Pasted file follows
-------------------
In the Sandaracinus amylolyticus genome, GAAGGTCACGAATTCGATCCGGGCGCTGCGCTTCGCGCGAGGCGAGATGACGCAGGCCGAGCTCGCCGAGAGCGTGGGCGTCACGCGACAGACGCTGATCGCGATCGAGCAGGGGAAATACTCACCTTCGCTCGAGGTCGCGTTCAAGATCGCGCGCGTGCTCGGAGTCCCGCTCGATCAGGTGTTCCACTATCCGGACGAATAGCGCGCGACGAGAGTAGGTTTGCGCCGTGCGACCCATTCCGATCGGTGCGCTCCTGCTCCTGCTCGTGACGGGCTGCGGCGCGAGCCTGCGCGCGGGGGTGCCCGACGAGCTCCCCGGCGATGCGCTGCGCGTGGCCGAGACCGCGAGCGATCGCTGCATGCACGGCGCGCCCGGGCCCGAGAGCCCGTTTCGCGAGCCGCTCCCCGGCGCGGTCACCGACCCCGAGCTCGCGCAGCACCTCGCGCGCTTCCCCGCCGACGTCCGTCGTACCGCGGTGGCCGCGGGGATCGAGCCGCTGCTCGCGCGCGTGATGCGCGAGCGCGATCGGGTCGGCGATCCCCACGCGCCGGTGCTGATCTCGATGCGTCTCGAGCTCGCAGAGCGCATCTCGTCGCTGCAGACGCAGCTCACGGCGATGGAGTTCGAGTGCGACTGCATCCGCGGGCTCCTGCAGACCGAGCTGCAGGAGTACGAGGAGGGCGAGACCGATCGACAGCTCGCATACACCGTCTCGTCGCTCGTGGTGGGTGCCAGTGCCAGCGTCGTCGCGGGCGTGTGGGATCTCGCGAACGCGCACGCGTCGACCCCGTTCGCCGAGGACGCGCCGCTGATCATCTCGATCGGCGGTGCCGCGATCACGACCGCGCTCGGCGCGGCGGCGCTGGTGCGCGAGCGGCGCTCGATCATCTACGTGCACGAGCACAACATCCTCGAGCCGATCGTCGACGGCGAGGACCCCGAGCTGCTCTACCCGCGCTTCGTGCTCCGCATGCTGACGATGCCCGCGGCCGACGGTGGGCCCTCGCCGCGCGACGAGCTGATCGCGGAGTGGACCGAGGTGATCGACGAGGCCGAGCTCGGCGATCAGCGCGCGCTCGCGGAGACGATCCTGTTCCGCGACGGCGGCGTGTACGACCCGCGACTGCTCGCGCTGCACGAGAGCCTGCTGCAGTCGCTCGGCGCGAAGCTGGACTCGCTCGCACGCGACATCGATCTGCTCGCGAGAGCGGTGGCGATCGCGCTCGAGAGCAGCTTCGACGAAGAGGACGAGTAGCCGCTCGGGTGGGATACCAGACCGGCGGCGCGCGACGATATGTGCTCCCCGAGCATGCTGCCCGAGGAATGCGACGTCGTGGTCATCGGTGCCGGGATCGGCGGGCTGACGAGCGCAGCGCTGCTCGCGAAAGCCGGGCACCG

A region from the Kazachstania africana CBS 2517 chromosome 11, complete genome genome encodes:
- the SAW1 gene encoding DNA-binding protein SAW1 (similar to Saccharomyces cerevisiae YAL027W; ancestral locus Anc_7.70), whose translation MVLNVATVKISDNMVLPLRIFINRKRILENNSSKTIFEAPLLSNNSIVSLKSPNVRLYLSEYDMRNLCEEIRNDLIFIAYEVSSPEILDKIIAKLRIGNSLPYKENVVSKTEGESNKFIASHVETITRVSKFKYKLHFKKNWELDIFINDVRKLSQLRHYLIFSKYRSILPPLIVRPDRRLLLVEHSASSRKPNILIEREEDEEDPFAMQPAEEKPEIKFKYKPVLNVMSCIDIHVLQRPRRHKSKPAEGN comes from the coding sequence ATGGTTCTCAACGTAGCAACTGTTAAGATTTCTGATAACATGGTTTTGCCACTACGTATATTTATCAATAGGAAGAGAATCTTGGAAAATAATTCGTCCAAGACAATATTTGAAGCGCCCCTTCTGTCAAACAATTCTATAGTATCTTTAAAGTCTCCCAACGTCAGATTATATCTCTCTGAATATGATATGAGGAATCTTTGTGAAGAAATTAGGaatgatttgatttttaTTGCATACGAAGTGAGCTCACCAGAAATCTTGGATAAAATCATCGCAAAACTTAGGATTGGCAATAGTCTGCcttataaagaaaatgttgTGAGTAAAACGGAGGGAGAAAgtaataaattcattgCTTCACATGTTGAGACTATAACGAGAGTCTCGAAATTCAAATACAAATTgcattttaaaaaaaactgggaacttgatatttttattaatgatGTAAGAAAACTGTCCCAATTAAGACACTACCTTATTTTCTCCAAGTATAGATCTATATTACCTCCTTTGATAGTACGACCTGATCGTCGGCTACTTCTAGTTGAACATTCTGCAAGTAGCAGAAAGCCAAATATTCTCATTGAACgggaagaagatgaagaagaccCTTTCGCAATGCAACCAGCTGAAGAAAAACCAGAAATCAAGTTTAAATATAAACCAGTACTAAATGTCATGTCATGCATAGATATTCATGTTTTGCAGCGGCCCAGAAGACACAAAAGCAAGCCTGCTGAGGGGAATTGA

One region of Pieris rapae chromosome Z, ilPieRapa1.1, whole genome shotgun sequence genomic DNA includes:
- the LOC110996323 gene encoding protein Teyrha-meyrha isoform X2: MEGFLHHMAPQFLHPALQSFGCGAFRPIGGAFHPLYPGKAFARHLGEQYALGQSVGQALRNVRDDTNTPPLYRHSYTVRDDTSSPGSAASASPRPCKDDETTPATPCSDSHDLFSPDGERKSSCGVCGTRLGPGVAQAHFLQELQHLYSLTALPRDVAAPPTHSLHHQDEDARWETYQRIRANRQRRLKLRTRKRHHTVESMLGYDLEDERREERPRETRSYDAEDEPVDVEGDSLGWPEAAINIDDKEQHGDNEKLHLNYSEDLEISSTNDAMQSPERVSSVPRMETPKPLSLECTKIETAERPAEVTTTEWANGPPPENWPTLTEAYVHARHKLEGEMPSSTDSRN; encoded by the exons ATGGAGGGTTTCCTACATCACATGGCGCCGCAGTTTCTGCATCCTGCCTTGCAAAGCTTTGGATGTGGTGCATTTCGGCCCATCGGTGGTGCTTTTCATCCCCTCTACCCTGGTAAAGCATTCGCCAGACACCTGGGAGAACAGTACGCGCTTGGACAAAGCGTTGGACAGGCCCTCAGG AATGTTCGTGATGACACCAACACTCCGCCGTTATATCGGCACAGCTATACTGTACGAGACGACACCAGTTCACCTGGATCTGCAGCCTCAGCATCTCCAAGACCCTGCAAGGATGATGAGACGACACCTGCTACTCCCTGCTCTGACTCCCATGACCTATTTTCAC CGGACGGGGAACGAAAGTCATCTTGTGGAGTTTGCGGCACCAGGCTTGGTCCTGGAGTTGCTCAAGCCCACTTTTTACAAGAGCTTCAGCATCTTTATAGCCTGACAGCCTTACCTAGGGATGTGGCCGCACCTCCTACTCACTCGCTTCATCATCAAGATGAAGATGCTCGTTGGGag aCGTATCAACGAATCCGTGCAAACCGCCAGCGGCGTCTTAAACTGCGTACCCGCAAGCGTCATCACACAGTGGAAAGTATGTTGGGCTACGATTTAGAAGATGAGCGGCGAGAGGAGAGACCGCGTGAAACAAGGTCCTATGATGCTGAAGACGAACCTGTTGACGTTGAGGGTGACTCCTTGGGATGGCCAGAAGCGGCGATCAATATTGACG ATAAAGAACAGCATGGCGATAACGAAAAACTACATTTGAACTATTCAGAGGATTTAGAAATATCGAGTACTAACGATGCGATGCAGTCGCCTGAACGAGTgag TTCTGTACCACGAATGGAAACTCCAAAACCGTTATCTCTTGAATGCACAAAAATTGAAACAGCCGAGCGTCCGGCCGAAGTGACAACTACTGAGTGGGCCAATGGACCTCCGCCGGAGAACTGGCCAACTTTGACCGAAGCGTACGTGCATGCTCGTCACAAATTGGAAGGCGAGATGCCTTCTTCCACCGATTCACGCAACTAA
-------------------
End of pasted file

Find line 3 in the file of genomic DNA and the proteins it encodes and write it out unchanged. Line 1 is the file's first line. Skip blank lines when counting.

- the SAW1 gene encoding DNA-binding protein SAW1 (similar to Saccharomyces cerevisiae YAL027W; ancestral locus Anc_7.70), whose translation MVLNVATVKISDNMVLPLRIFINRKRILENNSSKTIFEAPLLSNNSIVSLKSPNVRLYLSEYDMRNLCEEIRNDLIFIAYEVSSPEILDKIIAKLRIGNSLPYKENVVSKTEGESNKFIASHVETITRVSKFKYKLHFKKNWELDIFINDVRKLSQLRHYLIFSKYRSILPPLIVRPDRRLLLVEHSASSRKPNILIEREEDEEDPFAMQPAEEKPEIKFKYKPVLNVMSCIDIHVLQRPRRHKSKPAEGN comes from the coding sequence ATGGTTCTCAACGTAGCAACTGTTAAGATTTCTGATAACATGGTTTTGCCACTACGTATATTTATCAATAGGAAGAGAATCTTGGAAAATAATTCGTCCAAGACAATATTTGAAGCGCCCCTTCTGTCAAACAATTCTATAGTATCTTTAAAGTCTCCCAACGTCAGATTATATCTCTCTGAATATGATATGAGGAATCTTTGTGAAGAAATTAGGaatgatttgatttttaTTGCATACGAAGTGAGCTCACCAGAAATCTTGGATAAAATCATCGCAAAACTTAGGATTGGCAATAGTCTGCcttataaagaaaatgttgTGAGTAAAACGGAGGGAGAAAgtaataaattcattgCTTCACATGTTGAGACTATAACGAGAGTCTCGAAATTCAAATACAAATTgcattttaaaaaaaactgggaacttgatatttttattaatgatGTAAGAAAACTGTCCCAATTAAGACACTACCTTATTTTCTCCAAGTATAGATCTATATTACCTCCTTTGATAGTACGACCTGATCGTCGGCTACTTCTAGTTGAACATTCTGCAAGTAGCAGAAAGCCAAATATTCTCATTGAACgggaagaagatgaagaagaccCTTTCGCAATGCAACCAGCTGAAGAAAAACCAGAAATCAAGTTTAAATATAAACCAGTACTAAATGTCATGTCATGCATAGATATTCATGTTTTGCAGCGGCCCAGAAGACACAAAAGCAAGCCTGCTGAGGGGAATTGA